Everybody’s always picking on carbs these days and – frankly – it’s time to stop. They just don’t deserve it. Despite their bad reputation, carbohydrates are one of the three macronutrients (along with fat and protein) that your body needs large doses of in order to survive. Once you ingest any carbohydrate, it’s immediately broken down into glucose and used as fuel. Any glucose that isn’t needed at the moment is then turned into glycogen and stuffed away in your liver or muscles for later. Either way, carbohydrates act as the main fuel source for your body.
This makes them especially important to athletes – who are constantly demanding more out of themselves. Although fat is also a fuel source, it is much slower and isn’t as efficient when it comes to short, intense activities.
The real problem – and the reason that people have vilified carbs – is that the average person doesn’t know how to use them properly. Let’s take a look at the different types of carbohydrates and try to identify the best sources of carbs for athletes.
Good, Bad, Simple, Complex
First off, let’s do away with the whole “good carb, bad carb” thing. That’s a gross over-simplification and doesn’t accurately describe what’s really going on.
That being said, it’s generally accepted that simple carbs should be avoided, while complex carbs are the way to go. To an extent this is true but, again, doesn’t explain the entire issue. The terms – simple and complex – actually refer to the structure of the carbohydrate, not necessarily how quickly they are broken down, as commonly believed.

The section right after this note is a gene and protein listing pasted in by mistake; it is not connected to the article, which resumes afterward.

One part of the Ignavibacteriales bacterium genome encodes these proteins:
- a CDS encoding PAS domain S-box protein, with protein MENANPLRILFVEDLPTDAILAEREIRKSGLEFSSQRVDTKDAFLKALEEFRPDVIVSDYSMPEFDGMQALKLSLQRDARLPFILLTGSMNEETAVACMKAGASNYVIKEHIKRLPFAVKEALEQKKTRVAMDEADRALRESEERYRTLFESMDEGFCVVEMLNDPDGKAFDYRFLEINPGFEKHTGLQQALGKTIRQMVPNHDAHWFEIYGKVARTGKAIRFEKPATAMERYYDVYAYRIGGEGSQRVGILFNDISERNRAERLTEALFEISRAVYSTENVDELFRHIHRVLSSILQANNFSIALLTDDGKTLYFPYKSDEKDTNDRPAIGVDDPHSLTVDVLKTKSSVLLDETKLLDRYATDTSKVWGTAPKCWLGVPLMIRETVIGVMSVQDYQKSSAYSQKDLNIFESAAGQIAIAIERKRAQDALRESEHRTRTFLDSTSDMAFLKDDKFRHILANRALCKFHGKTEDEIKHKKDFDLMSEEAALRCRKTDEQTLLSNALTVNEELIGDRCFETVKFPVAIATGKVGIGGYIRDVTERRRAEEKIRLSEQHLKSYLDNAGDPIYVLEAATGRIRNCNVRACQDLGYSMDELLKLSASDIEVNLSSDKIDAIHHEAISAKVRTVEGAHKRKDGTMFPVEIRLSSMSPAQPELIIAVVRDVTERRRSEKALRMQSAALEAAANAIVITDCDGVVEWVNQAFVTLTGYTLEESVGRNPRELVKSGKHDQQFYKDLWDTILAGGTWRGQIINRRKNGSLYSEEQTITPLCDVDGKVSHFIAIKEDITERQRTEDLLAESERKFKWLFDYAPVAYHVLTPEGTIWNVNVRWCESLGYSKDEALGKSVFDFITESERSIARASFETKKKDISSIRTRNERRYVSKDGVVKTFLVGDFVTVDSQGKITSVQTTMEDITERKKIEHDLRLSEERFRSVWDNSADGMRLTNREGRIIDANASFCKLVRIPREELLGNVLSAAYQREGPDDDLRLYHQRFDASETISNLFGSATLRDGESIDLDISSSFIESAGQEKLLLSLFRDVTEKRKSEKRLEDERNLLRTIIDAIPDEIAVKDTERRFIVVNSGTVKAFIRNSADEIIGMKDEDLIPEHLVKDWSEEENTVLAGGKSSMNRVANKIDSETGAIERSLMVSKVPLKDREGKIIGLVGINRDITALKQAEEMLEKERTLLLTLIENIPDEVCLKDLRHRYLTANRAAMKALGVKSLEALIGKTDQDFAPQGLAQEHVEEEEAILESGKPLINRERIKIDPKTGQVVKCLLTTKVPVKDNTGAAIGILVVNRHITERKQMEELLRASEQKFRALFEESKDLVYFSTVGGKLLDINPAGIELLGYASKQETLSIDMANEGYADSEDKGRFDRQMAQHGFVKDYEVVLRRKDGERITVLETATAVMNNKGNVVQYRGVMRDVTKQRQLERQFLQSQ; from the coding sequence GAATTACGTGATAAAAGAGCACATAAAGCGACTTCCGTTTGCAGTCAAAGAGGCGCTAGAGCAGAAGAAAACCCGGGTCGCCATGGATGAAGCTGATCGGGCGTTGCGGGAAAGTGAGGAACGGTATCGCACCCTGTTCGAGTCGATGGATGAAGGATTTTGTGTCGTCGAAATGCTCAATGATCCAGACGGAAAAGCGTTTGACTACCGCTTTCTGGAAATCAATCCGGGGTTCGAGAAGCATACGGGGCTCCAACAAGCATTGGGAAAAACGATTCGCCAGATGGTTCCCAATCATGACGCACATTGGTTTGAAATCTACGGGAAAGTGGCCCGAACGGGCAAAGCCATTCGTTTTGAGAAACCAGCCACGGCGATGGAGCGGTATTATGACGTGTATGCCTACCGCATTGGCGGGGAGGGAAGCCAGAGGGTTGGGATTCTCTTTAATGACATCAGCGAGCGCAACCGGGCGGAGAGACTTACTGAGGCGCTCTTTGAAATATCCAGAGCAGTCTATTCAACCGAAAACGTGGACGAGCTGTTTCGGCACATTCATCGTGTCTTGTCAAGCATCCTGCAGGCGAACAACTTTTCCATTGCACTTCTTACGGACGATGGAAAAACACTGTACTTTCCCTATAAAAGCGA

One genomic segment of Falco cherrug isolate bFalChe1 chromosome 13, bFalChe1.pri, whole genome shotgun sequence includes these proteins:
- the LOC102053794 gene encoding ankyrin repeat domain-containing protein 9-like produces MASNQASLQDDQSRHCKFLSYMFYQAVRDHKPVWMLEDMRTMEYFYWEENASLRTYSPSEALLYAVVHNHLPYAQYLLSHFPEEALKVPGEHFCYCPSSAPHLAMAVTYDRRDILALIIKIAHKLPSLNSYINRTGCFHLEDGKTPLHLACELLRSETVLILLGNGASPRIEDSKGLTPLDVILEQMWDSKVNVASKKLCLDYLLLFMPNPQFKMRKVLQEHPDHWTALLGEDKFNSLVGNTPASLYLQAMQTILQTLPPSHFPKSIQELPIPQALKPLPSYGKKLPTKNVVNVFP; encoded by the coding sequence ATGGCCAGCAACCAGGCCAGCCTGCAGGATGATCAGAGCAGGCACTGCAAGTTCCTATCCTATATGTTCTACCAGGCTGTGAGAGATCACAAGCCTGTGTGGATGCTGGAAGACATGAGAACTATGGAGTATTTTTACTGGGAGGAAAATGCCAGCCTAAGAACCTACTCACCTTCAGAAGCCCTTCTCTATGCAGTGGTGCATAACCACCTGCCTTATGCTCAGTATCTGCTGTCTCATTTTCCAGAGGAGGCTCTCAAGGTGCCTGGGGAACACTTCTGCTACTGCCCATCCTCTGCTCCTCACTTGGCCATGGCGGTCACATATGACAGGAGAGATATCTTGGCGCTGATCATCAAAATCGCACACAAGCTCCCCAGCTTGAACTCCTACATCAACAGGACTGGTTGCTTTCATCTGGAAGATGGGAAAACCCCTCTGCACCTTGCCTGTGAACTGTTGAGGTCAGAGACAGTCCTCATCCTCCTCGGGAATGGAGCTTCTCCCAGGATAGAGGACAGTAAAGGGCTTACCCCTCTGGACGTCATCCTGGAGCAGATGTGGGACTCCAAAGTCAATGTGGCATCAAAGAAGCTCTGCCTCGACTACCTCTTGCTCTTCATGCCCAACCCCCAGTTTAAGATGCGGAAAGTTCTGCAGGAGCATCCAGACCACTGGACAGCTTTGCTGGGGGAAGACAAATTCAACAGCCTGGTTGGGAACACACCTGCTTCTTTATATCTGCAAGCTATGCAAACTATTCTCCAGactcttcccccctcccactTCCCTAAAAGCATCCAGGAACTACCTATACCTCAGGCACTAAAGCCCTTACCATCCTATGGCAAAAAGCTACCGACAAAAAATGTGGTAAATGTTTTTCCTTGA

The rate at which a carbohydrate is metabolized in your system, it’s Glycemic Index, is actually a function of many different things. These influences include the fiber content of the food, what else the meal contained and – yes – the simple or complex structure of the carbohydrate. A carb that is rapidly absorbed, and, therefore, has a large impact on your insulin levels is referred to as having a high glycemic index. As you might expect, then, low glycemic index carbs are those that take longer to get to work.
So which is better for the athlete? Sorry, it’s not that simple.
The Right Tool for the Job
Instead of thinking about carbs as some sort of necessary evil, it’s better to think of them as a tool that can be extremely useful – when used correctly. Memorial Hermann Sports Medicine explains it this way: “Foods with lower glycemic index can be considered “endurance” carbohydrates and those with a higher glycemic index can refuel the muscles quickly.”
So then, what are good examples of these “endurance carbohydrates?”
These are all slow carbohydrates that will have a minimal impact on your insulin levels while still giving you the fuel you need to perform for extended periods.
During a long event – like a marathon – however, it might be necessary to indulge in some fast carbs in order to avoid hitting a wall. Most people can store enough carbs to last about 90 minutes, depending on the intensity of your workout. You may also choose to have something sweet after an intense workout to quickly replenish your glycogen stores and speed recovery. Examples of high glycemic index foods include:
Deciding the on the best source of carbs for athletes, then, is a pretty complicated topic. In order to find an answer that works for you, think about what your goals are, the needs of your sport, and how long you’ll be active for.